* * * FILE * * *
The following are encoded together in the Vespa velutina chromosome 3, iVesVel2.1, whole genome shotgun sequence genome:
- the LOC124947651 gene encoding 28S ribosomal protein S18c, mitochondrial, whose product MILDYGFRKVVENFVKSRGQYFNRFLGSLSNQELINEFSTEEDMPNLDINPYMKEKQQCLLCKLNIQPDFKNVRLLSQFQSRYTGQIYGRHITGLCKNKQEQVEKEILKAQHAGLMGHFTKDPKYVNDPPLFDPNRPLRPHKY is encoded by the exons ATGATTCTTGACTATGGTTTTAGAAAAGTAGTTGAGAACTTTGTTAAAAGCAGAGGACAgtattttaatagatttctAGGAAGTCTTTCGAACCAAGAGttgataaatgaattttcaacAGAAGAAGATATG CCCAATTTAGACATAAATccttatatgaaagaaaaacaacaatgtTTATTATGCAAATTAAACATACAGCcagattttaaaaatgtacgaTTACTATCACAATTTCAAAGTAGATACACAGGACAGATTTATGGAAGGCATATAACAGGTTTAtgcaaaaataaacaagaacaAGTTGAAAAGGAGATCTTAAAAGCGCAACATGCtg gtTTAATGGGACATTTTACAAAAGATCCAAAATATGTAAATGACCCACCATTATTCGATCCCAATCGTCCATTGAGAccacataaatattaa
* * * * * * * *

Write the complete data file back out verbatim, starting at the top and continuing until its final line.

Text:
The following are encoded together in the Vespa velutina chromosome 3, iVesVel2.1, whole genome shotgun sequence genome:
- the LOC124947651 gene encoding 28S ribosomal protein S18c, mitochondrial, whose product MILDYGFRKVVENFVKSRGQYFNRFLGSLSNQELINEFSTEEDMPNLDINPYMKEKQQCLLCKLNIQPDFKNVRLLSQFQSRYTGQIYGRHITGLCKNKQEQVEKEILKAQHAGLMGHFTKDPKYVNDPPLFDPNRPLRPHKY is encoded by the exons ATGATTCTTGACTATGGTTTTAGAAAAGTAGTTGAGAACTTTGTTAAAAGCAGAGGACAgtattttaatagatttctAGGAAGTCTTTCGAACCAAGAGttgataaatgaattttcaacAGAAGAAGATATG CCCAATTTAGACATAAATccttatatgaaagaaaaacaacaatgtTTATTATGCAAATTAAACATACAGCcagattttaaaaatgtacgaTTACTATCACAATTTCAAAGTAGATACACAGGACAGATTTATGGAAGGCATATAACAGGTTTAtgcaaaaataaacaagaacaAGTTGAAAAGGAGATCTTAAAAGCGCAACATGCtg gtTTAATGGGACATTTTACAAAAGATCCAAAATATGTAAATGACCCACCATTATTCGATCCCAATCGTCCATTGAGAccacataaatattaa